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David Brown

7 Statistics That Explain Why Your Business Could Fail

Beware these factors if you want to succeed in retail.




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THIS COLUMN MIGHT not start with the most positive of headlines, but let’s not be rose colored about business success. Many businesses do fail — and the last 12 months have certainly provided us with more challenges than usual in this area. Understanding the reasons for failure can help with the process of prevention, so let’s dive into the top reasons businesses don’t continue for an extended period of time (because businesses often fail from multiple issues, you will find these stats add up to more than 100 percent).

  • 82 percent fail due to cash flow issues. A lack of cash has long been the biggest cause of business failure. Many feel sales are the main issue, but cash flow, which can also result from growing too quickly, is by far the biggest issue for businesses.
  • 27 percent aren’t able to get the funding they need. This goes hand in hand with cash flow, as a failure to get funds to tide you over until things are better will also cause major issues.
  • 42 percent fail to bring anything new to the market. Are you a business offering the same thing your competitors do? Sadly, many business owners are guilty of imagining a point of difference when none ultimately exists. Almost 50 percent of failures are attributable to the fact that a business offers nothing new and that no one would miss them if they went. Sobering, but true.
  • 19 percent fail because of their competition. Are you looking at your opposition? Are you studying what they are doing so you can do it better? Or are you letting them take the lion’s share of your trade without a fight?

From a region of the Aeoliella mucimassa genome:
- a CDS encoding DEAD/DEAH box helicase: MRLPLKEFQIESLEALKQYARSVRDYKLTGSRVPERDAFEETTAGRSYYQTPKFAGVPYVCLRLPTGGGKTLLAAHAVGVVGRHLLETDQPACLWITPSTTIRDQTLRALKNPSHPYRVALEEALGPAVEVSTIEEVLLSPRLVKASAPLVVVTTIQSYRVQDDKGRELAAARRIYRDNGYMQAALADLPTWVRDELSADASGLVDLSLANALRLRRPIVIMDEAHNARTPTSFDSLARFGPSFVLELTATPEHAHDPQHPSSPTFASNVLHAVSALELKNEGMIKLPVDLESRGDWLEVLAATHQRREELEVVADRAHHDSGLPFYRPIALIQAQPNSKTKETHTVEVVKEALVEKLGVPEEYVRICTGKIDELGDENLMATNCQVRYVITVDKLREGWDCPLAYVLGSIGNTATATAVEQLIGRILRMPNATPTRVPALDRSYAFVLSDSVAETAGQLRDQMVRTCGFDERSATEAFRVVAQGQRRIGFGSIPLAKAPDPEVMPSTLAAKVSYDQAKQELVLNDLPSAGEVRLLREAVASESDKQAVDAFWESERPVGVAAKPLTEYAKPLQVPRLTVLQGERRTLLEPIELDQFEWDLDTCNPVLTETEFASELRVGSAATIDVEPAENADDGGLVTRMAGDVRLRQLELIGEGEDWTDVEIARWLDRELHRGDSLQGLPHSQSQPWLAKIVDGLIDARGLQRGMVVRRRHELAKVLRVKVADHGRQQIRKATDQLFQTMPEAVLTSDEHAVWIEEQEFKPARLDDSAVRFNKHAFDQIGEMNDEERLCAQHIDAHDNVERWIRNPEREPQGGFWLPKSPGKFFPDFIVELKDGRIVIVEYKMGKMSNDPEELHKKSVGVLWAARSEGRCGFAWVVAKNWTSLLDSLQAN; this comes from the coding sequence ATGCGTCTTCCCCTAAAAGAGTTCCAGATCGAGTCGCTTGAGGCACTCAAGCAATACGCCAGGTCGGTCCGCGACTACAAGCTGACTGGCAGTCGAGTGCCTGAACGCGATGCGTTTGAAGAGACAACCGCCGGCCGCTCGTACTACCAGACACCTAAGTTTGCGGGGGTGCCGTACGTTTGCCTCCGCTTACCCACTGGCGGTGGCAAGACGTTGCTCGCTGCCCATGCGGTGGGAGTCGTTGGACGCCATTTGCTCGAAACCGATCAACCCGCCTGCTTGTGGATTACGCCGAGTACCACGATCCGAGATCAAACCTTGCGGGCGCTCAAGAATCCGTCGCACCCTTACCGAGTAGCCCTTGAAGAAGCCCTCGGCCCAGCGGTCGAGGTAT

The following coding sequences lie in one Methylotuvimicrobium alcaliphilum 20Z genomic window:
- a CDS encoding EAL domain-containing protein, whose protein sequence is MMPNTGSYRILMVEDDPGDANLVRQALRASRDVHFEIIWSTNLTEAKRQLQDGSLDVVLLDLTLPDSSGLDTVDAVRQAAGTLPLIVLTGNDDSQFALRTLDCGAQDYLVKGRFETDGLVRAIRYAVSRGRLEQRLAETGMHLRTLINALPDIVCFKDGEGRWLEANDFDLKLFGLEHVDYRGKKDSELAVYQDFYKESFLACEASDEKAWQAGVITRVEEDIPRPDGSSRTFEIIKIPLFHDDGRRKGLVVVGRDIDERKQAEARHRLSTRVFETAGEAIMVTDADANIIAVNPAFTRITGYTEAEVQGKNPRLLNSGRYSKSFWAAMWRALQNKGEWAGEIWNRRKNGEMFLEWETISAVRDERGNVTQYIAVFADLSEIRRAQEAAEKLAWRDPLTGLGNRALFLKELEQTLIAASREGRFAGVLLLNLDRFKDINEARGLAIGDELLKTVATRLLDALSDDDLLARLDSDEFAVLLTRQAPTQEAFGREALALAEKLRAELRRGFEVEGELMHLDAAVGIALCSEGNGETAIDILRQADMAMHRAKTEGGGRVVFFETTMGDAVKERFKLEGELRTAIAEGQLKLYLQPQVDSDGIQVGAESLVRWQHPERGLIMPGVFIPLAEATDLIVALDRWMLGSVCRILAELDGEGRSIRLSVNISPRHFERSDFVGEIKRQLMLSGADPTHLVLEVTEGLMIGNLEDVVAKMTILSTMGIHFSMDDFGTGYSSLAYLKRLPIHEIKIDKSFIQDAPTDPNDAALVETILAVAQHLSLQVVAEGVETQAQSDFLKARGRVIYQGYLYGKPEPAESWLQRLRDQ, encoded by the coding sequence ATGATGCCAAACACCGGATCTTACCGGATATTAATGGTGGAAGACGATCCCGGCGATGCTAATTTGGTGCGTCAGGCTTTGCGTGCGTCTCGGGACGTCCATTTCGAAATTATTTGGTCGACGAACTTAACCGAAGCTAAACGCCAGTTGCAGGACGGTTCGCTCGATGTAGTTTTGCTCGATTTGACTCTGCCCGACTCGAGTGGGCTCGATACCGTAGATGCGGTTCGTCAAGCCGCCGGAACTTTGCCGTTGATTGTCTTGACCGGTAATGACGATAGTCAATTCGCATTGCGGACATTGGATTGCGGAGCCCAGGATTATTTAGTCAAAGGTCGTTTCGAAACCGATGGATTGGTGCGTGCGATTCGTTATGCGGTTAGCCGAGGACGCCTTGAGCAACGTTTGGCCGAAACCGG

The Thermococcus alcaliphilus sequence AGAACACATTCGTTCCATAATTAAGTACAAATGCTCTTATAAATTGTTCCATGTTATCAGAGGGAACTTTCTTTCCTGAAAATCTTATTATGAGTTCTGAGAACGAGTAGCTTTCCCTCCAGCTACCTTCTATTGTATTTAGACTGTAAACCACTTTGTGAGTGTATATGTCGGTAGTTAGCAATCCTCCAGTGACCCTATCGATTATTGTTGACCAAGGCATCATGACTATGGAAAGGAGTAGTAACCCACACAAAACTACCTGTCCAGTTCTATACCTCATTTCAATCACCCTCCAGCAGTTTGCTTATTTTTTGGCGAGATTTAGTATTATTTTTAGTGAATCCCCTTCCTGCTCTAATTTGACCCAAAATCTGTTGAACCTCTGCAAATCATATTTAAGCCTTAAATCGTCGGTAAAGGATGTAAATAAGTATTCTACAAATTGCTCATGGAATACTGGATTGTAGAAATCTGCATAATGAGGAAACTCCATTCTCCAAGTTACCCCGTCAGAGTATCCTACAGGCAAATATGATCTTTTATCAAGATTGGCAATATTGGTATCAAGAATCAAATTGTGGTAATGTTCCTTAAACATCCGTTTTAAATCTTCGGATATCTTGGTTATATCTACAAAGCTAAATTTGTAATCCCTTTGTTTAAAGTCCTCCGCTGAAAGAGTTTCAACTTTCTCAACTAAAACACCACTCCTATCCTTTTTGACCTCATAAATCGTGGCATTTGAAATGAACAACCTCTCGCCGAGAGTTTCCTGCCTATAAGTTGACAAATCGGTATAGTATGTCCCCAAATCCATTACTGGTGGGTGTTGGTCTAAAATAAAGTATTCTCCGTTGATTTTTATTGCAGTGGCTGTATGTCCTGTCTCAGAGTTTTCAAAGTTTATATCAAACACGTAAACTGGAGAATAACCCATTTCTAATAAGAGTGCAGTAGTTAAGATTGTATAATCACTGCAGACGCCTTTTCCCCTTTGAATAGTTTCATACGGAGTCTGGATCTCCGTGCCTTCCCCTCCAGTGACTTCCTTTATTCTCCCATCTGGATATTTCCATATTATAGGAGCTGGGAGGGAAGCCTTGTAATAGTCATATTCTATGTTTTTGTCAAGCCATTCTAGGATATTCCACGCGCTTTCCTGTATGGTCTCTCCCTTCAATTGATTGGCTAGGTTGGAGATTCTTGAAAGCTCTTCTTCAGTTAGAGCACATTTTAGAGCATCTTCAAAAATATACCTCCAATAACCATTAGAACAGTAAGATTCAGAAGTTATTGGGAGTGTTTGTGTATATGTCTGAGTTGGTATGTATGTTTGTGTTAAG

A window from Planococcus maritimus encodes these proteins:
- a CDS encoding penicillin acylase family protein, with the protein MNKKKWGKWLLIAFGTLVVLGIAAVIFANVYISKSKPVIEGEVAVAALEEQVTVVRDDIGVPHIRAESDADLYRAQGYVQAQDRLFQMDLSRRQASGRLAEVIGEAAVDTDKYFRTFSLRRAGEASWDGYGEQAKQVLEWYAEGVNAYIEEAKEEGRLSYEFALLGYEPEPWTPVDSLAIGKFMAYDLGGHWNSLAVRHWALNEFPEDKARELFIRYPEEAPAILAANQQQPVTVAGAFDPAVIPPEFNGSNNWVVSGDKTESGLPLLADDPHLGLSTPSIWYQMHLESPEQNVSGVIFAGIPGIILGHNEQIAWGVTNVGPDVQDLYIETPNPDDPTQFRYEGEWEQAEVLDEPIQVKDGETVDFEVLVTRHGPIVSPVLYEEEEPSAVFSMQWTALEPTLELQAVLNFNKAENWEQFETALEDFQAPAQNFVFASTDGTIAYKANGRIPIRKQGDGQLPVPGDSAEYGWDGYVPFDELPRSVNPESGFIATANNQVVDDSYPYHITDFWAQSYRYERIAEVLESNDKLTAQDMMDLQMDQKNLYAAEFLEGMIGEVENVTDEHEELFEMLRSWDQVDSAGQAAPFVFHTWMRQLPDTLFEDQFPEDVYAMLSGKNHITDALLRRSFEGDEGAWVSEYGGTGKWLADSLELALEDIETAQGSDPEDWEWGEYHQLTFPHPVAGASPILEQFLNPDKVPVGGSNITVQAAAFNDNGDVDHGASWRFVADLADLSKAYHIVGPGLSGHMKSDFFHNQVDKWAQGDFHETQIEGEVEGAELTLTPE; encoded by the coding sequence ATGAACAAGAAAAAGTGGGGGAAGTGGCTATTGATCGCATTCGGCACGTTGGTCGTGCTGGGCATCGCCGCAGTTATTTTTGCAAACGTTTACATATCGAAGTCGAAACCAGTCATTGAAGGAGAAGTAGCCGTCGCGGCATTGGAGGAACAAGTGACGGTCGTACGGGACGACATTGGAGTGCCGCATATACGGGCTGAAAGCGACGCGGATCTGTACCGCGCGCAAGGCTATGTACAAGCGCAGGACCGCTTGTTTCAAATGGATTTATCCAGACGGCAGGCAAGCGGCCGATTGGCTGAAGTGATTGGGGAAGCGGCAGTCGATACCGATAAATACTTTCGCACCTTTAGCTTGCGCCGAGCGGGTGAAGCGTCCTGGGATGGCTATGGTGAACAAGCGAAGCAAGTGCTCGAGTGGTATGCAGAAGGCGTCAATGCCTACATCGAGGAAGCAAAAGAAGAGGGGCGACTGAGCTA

• 23 percent don’t have the right team running the business. The best businesses with the best opportunities in the best markets will fail if they aren’t run properly and don’t have the sales team to back it up.
  • 17 percent lack a good business model. Having a clear plan increases your chances of success and goes hand in hand with getting the funding you need. Few will lend to a business that doesn’t know where it is going.
  • 14 percent fail to market themselves effectively. You can have the best idea in the perfect market delivering the greatest results, but if customers don’t know about it, you may as well not bother. As a colleague once said, “Failing to market is like winking in the dark.”

Which of these issues present a threat to your business? If you feel yourself struggling, which issue is relevant to you right now? Prevention is always better than cure, so take the time to identify your potential stumbling blocks before it’s too late.

(Thanks to Business Insider and Fundera for the above data.)

David Brown is the President of The Edge Retail Academy (sister company of The Edge), who provide expert consulting services to help with all facets of your business including inventory management, staffing, sales techniques, financial growth and retirement planning...All custom-tailored to your store’s needs. By utilizing the power of The Edge, we analyze major Key Performance Indicators that point to your store’s current challenges and future opportunities. Edge Pulse is the ideal add-on to the Edge, to better understand critical sales and inventory data to improve business profitability. It benchmarks your store against 1100+ other Edge Users and ensures you stay on top of market trends. 877-569-8657, Ext. 001 or [email protected] or



Thinking of Liquidating? Wilkerson’s Got You Covered

Bil Holehan, the manager of Julianna’s Fine Jewelry in Corte Madera, Calif., decided to go on to the next chapter of his life when the store’s owner and namesake told him she was set to retire. Before they left, Holehan says they decided to liquidate some of the store’s aging inventory. They chose Wilkerson for the sale. Why? “Friends had done their sales with Wilkerson and they were very satisfied,” says Holehan. He’d enthusiastically recommend Wilkerson to anyone looking to stage a liquidation or going-out-of-business sale. “There were no surprises,” he says. “They were very professional in their assessment of our store, what we could expect from the sale and they were very detailed in their projections. They were pretty much on the money.”

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